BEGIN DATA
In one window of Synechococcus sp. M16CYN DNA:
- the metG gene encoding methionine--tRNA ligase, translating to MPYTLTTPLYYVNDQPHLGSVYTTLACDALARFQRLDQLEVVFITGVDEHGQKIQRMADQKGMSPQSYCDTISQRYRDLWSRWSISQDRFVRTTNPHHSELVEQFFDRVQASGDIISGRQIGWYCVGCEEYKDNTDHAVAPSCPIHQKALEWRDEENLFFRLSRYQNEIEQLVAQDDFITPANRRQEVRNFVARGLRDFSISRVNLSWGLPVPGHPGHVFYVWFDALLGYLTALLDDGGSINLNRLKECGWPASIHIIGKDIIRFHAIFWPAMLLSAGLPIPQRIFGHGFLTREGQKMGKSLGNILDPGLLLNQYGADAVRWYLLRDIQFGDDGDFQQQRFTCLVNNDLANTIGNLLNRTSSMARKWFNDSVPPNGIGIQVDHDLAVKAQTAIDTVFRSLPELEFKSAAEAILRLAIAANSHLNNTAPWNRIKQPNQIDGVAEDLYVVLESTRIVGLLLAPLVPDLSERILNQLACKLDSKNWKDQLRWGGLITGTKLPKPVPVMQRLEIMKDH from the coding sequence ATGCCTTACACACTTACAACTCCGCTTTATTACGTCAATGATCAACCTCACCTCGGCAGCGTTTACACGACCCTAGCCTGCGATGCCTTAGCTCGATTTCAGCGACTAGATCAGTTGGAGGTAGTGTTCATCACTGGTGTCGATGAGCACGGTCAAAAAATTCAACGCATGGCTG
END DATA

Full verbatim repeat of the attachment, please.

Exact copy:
In one window of Synechococcus sp. M16CYN DNA:
- the metG gene encoding methionine--tRNA ligase, translating to MPYTLTTPLYYVNDQPHLGSVYTTLACDALARFQRLDQLEVVFITGVDEHGQKIQRMADQKGMSPQSYCDTISQRYRDLWSRWSISQDRFVRTTNPHHSELVEQFFDRVQASGDIISGRQIGWYCVGCEEYKDNTDHAVAPSCPIHQKALEWRDEENLFFRLSRYQNEIEQLVAQDDFITPANRRQEVRNFVARGLRDFSISRVNLSWGLPVPGHPGHVFYVWFDALLGYLTALLDDGGSINLNRLKECGWPASIHIIGKDIIRFHAIFWPAMLLSAGLPIPQRIFGHGFLTREGQKMGKSLGNILDPGLLLNQYGADAVRWYLLRDIQFGDDGDFQQQRFTCLVNNDLANTIGNLLNRTSSMARKWFNDSVPPNGIGIQVDHDLAVKAQTAIDTVFRSLPELEFKSAAEAILRLAIAANSHLNNTAPWNRIKQPNQIDGVAEDLYVVLESTRIVGLLLAPLVPDLSERILNQLACKLDSKNWKDQLRWGGLITGTKLPKPVPVMQRLEIMKDH from the coding sequence ATGCCTTACACACTTACAACTCCGCTTTATTACGTCAATGATCAACCTCACCTCGGCAGCGTTTACACGACCCTAGCCTGCGATGCCTTAGCTCGATTTCAGCGACTAGATCAGTTGGAGGTAGTGTTCATCACTGGTGTCGATGAGCACGGTCAAAAAATTCAACGCATGGCTG